Of the 4 million foreigners inside the country, nearly 3.8 million are Afghans, of which close to 1.7 million are in the country illegally. Even before the latest decision, Islamabad had attempted to put incremental pressure on the Taliban through the refugees by unjustified arrests and small-scale deportations.
When the latest policy directive was announced, the Pakistani interior minister highlighted the role of 14 Afghan nationals in the 24 suicide bombings that the country saw in 2023. The PM also linked the decision to non-cooperation from the Afghan side. Pakistan has also tried to link the facilitation of trade with collective action against terrorism. The Taliban has categorised these decisions as ‘unilateral’, ‘unjustifiable’ and ‘inhumane’ and has warned of retributive actions if Pakistan doesn’t reverse its policy, with long-term implications for the bilateral relationship.
Humanitarian Crisis: Afghan Refugees Caught in the Crossfire
This will further aggravate the humanitarian situation in the region. Caught in this crossfire, the Afghan refugees are now locked in an unenviable position—while their condition in Pakistan was already not satisfactory, being forced to return to Afghanistan under a ruthless regime or risk being detained in their host country have compounded their difficulties further. As Afghanistan is already reeling under a humanitarian crisis, accentuated by a consistent fall in aid and the devastating earthquakes in October, the additional influx of so many returnees will create new problems.
Around 9,000-10,000 refugees have been entering the country daily in trucks with limited belongings and cash with close to approximately 3,00,000 refugees forced to return till now. While the Taliban claim to have set up camps with food, shelter and healthcare facilities, the concerns about their survival and eventual integration remain. Some refugees are also at risk of retaliation from the Taliban. Even as the deportations were happening, a Pakistani air force base was attacked while security forces in Khyber Pakhtunkhwa were also targeted in two separate incidents.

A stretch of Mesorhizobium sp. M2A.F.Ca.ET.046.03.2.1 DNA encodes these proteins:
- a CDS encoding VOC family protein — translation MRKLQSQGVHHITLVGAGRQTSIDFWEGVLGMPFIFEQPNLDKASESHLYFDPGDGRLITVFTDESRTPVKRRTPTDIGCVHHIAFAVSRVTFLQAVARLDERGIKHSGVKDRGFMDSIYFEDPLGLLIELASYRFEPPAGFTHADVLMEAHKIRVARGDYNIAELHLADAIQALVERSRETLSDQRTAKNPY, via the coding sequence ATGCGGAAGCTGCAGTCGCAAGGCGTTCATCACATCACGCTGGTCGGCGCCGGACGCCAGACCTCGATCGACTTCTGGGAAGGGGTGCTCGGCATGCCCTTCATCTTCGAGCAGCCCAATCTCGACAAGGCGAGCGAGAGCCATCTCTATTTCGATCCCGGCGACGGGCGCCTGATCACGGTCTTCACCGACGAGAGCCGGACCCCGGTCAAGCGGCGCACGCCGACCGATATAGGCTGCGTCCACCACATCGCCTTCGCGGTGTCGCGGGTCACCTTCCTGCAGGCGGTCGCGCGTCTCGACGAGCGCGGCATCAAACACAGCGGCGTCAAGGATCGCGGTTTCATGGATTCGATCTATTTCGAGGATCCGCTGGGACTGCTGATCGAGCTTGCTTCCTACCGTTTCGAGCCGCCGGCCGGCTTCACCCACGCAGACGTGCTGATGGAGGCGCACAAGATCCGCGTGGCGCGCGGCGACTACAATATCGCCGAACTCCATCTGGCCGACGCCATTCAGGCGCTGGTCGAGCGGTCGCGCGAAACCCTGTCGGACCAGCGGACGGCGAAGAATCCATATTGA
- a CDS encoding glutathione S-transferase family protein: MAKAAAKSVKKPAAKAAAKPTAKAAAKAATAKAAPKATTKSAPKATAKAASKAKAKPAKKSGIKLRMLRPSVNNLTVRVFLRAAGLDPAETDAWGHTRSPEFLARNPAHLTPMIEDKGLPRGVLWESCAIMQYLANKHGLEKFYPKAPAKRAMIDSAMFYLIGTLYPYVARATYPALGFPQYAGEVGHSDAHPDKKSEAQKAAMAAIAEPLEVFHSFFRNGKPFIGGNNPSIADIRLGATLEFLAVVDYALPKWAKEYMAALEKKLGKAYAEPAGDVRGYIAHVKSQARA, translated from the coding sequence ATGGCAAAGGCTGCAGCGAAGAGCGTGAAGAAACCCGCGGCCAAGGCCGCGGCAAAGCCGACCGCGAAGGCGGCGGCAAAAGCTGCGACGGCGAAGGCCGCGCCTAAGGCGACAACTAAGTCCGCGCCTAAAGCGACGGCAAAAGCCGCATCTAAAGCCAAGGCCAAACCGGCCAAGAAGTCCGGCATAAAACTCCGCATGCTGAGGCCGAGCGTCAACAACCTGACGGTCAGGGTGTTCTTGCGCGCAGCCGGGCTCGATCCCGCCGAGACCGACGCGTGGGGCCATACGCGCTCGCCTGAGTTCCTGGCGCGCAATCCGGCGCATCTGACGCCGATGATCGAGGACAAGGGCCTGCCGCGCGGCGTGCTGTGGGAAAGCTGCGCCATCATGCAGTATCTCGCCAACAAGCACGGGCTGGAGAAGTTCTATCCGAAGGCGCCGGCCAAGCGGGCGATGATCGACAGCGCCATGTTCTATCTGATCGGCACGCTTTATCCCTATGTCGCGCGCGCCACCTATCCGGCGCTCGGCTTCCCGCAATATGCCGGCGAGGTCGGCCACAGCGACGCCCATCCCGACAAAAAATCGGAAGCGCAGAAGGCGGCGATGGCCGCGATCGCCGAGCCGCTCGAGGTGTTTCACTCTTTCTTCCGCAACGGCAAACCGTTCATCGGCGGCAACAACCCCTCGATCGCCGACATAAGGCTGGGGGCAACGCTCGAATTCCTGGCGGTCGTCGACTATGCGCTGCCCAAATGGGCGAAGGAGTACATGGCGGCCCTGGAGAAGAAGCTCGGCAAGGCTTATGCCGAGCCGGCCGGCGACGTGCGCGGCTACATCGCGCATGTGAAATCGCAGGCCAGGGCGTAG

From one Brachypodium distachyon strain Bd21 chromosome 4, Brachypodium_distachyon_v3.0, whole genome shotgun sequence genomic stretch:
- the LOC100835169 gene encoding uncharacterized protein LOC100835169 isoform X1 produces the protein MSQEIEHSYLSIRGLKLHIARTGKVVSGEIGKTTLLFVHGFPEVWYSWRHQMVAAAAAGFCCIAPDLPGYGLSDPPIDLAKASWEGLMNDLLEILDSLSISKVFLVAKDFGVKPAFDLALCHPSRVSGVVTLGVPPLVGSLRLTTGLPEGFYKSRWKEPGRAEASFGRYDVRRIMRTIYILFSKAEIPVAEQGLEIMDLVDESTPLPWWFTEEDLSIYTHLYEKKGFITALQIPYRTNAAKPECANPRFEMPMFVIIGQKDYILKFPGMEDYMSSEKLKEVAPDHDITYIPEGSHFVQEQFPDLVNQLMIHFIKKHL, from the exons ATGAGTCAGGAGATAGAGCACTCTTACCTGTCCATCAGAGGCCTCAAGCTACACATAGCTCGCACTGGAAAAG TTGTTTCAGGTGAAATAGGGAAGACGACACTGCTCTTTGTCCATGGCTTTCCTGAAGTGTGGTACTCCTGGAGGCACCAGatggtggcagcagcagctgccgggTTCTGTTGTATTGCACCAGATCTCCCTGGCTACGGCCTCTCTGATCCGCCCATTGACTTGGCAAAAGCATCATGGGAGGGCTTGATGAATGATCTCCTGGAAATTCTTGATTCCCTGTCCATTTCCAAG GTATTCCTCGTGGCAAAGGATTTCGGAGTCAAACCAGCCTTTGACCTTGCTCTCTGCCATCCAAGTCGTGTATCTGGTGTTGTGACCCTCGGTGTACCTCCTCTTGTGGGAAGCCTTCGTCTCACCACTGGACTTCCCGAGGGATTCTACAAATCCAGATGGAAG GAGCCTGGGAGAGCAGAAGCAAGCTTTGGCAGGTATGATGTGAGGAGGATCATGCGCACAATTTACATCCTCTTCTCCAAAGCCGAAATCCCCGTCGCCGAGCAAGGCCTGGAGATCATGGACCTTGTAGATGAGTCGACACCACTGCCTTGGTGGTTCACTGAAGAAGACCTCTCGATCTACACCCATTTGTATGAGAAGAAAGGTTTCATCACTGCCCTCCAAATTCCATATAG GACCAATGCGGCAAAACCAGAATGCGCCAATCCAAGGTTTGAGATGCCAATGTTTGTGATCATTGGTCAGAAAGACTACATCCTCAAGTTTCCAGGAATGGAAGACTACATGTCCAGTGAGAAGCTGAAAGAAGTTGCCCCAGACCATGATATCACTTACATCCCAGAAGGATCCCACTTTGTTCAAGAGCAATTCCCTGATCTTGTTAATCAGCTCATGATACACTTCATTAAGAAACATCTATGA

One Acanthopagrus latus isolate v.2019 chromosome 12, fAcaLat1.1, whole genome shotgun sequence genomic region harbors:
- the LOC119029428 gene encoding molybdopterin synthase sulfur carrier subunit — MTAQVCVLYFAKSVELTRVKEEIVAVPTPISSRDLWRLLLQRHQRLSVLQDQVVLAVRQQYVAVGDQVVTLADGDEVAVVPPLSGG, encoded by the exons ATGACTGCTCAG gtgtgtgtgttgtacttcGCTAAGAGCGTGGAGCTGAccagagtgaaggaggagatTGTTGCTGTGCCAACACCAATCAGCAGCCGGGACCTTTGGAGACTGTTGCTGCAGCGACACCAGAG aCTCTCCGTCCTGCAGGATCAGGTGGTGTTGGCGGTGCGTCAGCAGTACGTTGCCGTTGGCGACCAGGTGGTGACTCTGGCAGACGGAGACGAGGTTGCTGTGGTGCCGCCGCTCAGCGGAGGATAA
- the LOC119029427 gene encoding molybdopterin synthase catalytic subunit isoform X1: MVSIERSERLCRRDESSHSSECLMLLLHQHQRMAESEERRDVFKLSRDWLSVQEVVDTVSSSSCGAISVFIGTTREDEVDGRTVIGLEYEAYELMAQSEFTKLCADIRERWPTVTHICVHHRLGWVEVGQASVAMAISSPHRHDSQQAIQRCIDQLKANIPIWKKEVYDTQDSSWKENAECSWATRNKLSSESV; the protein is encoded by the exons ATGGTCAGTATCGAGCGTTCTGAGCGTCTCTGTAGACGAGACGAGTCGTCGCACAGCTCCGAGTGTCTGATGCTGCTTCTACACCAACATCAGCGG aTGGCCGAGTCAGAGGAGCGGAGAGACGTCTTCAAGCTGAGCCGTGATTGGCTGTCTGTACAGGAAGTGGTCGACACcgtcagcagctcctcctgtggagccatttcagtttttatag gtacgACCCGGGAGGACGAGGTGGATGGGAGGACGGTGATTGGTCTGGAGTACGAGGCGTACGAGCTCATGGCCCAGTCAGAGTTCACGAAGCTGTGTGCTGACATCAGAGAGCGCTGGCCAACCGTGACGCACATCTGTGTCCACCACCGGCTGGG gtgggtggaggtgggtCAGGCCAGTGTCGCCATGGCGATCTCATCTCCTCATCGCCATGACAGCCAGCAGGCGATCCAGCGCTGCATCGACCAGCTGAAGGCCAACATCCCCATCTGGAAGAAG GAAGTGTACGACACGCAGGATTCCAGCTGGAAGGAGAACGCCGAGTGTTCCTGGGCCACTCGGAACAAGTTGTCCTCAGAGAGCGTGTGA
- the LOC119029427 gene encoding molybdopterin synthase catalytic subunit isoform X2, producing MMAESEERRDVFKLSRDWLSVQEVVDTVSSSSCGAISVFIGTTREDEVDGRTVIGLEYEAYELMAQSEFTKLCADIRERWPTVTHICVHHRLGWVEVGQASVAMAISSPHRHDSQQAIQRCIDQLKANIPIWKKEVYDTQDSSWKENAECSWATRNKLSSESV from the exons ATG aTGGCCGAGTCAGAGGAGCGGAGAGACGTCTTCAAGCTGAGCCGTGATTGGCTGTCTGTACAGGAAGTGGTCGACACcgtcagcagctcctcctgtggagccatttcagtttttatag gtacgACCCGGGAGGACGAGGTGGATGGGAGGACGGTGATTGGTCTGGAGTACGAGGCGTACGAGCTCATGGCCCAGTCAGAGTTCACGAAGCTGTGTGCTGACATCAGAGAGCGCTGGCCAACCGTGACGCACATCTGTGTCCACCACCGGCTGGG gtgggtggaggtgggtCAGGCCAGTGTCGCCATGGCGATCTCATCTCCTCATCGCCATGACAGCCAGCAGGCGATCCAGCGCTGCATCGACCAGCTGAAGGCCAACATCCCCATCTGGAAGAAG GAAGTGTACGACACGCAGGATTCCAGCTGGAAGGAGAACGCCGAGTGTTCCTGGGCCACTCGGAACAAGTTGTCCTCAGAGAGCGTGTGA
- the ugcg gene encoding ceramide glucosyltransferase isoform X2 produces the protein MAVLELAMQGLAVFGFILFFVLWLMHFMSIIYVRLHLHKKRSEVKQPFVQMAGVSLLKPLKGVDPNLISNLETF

The Pakistani PM has given the Taliban a binary choice—to choose between them and the TTP. As it struggles to prod the Taliban to act on the TTP and other militant groups, its dual policy of supporting extremist groups has come back to haunt it. The deportation of refugees will have a counterintuitive impact and reinforce the negative notions about Pakistan amongst Afghans. The possibility of the Taliban acquiescing to their demands is also very bleak. As the relations between the two sides deteriorate further, the vulnerable Afghan refugees are being forced to face the adverse consequences of this contestation between the two sides.
Harsh V. Pant is a Professor of International Relations at King’s College London and Director of Research at Observer Research Foundation (ORF), New Delhi.
Shivam Shekhawat is a junior fellow for neighbourhood studies, Observer Research Foundation (ORF), New Delhi.
The article was first published in Financial Express as Disquiet in the neighbourhood on November 30, 2023.
Disclaimer: All views expressed in the article belong solely to the author and not necessarily to the organisation.
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Acknowledgement: This article was posted by Aasthaba Jadeja , a research intern at IMPRI.